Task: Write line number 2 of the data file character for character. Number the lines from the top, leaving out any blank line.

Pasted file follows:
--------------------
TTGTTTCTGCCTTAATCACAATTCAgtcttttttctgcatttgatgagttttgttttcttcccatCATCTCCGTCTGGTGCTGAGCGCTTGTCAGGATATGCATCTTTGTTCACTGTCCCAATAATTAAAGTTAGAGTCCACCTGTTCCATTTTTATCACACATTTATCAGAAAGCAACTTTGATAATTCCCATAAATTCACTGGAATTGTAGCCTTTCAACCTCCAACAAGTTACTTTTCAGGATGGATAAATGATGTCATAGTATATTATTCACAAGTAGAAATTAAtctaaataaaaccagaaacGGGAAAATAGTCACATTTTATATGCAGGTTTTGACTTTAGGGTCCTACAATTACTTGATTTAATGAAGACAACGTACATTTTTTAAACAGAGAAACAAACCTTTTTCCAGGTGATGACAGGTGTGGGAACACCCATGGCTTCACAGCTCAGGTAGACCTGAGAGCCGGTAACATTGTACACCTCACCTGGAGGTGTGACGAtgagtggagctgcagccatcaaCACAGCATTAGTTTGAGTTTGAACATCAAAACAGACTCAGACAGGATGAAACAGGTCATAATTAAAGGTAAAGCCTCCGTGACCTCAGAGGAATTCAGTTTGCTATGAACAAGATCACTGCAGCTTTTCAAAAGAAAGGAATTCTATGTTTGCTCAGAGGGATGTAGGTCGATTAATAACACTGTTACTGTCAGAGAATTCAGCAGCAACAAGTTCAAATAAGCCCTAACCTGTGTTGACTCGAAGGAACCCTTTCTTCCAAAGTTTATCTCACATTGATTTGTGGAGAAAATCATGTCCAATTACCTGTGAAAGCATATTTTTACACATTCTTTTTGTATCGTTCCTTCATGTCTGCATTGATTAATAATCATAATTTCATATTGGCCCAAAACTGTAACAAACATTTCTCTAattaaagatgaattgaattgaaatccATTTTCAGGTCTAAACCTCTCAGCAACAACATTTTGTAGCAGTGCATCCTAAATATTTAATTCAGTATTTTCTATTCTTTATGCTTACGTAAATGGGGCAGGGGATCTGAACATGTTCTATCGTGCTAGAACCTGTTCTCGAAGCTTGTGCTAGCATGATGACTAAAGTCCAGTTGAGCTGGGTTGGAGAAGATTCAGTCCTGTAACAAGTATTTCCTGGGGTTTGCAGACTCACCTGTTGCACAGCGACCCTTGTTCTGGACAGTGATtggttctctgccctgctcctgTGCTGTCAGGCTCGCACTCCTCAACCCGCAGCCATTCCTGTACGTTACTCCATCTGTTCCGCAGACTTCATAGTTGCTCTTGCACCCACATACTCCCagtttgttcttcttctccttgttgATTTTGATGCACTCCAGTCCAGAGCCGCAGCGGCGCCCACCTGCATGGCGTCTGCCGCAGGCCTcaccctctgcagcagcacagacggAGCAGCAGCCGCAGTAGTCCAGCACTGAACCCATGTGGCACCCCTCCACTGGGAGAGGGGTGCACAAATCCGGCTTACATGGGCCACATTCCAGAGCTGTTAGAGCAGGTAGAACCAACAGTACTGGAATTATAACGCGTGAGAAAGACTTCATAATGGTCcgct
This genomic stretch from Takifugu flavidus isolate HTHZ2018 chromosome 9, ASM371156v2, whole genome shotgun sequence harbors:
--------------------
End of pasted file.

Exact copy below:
This genomic stretch from Takifugu flavidus isolate HTHZ2018 chromosome 9, ASM371156v2, whole genome shotgun sequence harbors: